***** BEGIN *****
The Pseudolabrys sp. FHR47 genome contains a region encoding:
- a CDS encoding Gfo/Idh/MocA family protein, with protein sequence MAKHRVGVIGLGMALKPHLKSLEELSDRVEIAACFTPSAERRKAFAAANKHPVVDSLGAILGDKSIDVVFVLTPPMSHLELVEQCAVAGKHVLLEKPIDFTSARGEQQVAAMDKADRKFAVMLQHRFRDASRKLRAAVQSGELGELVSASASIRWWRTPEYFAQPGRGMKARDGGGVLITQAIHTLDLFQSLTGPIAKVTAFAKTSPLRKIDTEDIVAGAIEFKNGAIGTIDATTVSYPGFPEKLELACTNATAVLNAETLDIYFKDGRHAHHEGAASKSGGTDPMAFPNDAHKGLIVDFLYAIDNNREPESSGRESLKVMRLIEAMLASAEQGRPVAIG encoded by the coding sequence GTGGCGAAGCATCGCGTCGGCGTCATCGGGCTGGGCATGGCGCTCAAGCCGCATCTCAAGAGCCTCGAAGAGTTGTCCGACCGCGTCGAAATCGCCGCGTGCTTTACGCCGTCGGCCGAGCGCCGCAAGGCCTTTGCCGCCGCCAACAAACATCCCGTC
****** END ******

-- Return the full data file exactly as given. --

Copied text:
The Pseudolabrys sp. FHR47 genome contains a region encoding:
- a CDS encoding Gfo/Idh/MocA family protein, with protein sequence MAKHRVGVIGLGMALKPHLKSLEELSDRVEIAACFTPSAERRKAFAAANKHPVVDSLGAILGDKSIDVVFVLTPPMSHLELVEQCAVAGKHVLLEKPIDFTSARGEQQVAAMDKADRKFAVMLQHRFRDASRKLRAAVQSGELGELVSASASIRWWRTPEYFAQPGRGMKARDGGGVLITQAIHTLDLFQSLTGPIAKVTAFAKTSPLRKIDTEDIVAGAIEFKNGAIGTIDATTVSYPGFPEKLELACTNATAVLNAETLDIYFKDGRHAHHEGAASKSGGTDPMAFPNDAHKGLIVDFLYAIDNNREPESSGRESLKVMRLIEAMLASAEQGRPVAIG encoded by the coding sequence GTGGCGAAGCATCGCGTCGGCGTCATCGGGCTGGGCATGGCGCTCAAGCCGCATCTCAAGAGCCTCGAAGAGTTGTCCGACCGCGTCGAAATCGCCGCGTGCTTTACGCCGTCGGCCGAGCGCCGCAAGGCCTTTGCCGCCGCCAACAAACATCCCGTC